People Staff
October 08, 1984 12:00 PM

Knute Rockne wouldn’t have done it, but then Knute Rockne wasn’t coaching a bunch of high school kids. Three weeks ago ex-Ranger Jim Walsh, 49, coach of the George Washington High School football team in New York City, pulled his players off the field before the kickoff in his season opener with Lehman High and forfeited the game, 1-0. The reason, he said, was that the other team was too big and there was risk of serious injury to his players. For refusing to play, the coach was suspended last week, and George Washington’s season ended before it began.

Walsh’s act brought into the open a long-smoldering dispute: Who should judge whether high school football players are dangerously overmatched—their coach or citywide school administrators?

Walsh’s problem began three years ago when GW, for two years division champion in the city’s “B” league, was elevated to the tougher “A” division. Even before the team had lost all eight games and suffered numerous injuries, GW’s principal, with Walsh’s backing, began a letter campaign to the education authorities to get his boys restored to “B.” Last year in a 19 to 6 loss to JFK High, Sexto Benitez, 19, a 160-pound fullback/linebacker for George Washington, suffered a broken neck, an injury for which his family is suing New York City for $20 million. At the principal’s urging, the school board excused the depleted team from its next game with big Clinton High, but again rejected pleas to return it to the “B” division. This year Walsh decided to act. “The kids would have played Nebraska if I’d asked them to,” he said of his gutsy 26-man squad. “But somebody had to make a mature decision. I asked the seniors and they wanted to play. But when I asked them if the team was prepared to play, they said no.”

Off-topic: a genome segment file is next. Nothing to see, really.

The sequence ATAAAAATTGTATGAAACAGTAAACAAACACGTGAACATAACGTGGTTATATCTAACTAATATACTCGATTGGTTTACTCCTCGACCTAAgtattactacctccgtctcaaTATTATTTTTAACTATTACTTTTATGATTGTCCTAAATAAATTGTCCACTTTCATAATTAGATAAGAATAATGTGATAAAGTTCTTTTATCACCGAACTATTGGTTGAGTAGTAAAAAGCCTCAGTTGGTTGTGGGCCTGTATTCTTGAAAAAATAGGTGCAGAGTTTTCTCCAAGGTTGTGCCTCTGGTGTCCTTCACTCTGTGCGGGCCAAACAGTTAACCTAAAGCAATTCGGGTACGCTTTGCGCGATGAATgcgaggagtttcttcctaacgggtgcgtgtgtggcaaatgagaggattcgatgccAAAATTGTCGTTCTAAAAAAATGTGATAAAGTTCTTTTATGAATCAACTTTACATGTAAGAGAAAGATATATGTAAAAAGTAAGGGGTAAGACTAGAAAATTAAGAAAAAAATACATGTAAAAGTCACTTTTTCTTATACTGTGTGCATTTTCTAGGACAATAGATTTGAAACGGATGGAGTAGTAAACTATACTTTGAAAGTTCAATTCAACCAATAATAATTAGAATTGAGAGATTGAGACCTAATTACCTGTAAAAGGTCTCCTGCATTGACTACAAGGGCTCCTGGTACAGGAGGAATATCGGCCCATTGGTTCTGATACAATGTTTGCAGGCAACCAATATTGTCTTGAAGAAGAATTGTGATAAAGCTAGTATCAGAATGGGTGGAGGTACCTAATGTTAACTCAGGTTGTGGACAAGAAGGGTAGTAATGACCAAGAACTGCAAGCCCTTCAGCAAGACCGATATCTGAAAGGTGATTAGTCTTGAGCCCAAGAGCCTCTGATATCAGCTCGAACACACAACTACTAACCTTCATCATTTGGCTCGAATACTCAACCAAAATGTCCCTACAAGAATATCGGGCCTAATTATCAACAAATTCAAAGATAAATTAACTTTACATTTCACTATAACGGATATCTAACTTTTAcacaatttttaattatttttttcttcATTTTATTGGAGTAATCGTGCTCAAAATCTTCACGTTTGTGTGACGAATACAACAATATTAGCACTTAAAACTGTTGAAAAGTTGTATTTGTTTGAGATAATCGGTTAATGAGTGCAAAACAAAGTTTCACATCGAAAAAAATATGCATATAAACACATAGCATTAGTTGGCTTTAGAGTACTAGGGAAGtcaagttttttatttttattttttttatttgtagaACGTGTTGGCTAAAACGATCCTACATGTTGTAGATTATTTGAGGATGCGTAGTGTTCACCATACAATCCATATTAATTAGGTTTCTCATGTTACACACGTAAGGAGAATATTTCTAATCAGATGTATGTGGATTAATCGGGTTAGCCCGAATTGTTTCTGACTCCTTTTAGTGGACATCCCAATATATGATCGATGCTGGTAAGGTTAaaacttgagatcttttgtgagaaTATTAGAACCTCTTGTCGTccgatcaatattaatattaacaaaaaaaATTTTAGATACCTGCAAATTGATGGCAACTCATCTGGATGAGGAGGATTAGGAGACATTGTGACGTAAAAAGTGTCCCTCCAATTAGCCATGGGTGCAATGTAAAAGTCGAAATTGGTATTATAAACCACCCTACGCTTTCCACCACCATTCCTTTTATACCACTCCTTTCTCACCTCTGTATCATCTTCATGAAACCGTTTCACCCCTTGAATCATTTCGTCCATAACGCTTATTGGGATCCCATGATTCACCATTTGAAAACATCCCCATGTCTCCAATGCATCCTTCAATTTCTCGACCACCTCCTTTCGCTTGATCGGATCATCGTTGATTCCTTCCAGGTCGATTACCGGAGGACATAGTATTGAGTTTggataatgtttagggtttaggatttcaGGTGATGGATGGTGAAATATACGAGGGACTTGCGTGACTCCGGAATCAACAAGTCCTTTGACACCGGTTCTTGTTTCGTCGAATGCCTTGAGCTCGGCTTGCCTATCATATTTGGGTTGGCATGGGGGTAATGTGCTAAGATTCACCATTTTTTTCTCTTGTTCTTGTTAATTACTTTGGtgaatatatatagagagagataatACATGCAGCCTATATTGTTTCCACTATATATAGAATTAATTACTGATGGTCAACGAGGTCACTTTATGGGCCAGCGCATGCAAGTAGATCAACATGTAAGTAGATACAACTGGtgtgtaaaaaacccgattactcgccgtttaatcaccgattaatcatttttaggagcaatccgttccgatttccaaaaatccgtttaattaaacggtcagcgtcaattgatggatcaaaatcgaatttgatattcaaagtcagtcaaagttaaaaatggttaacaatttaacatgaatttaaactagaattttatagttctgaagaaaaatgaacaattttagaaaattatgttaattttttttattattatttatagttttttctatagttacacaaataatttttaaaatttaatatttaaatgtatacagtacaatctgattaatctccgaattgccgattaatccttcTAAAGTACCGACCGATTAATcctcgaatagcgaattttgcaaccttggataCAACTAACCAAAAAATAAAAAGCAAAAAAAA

“It showed he cared—he’s like a father to us,” says QB Eliseo Trinidad. “But we’re sad. It has all gone down the drain.”

John Glading, director of the Public School Athletic League, plays down Benitez’ broken neck as “a football injury—if you play football, injury is a factor; it’s part of the game.” Says Robert Mastruzzi, the superintendent of public schools who suspended Walsh: “I believe Jim Walsh is sincere but there are knowledgeable people who disagree with him. I used to think George Washington should be in the ‘B’ league, but I don’t support the forfeiture. It was an insubordinate act.”

Walsh’s insubordination is picking up support from at least two other coaches in the “A” division. One is agonizing over whether to follow Walsh’s example if his players get hurt in a lopsided game, and Evander Childs’ Sy Kalman last week was distraught after his team got shellacked by Clinton 38-0. “It was the worst day of my entire life,” he said. “It was like watching your kid drown. I told my wife to never again let me coach after this season. I can’t take it anymore.”

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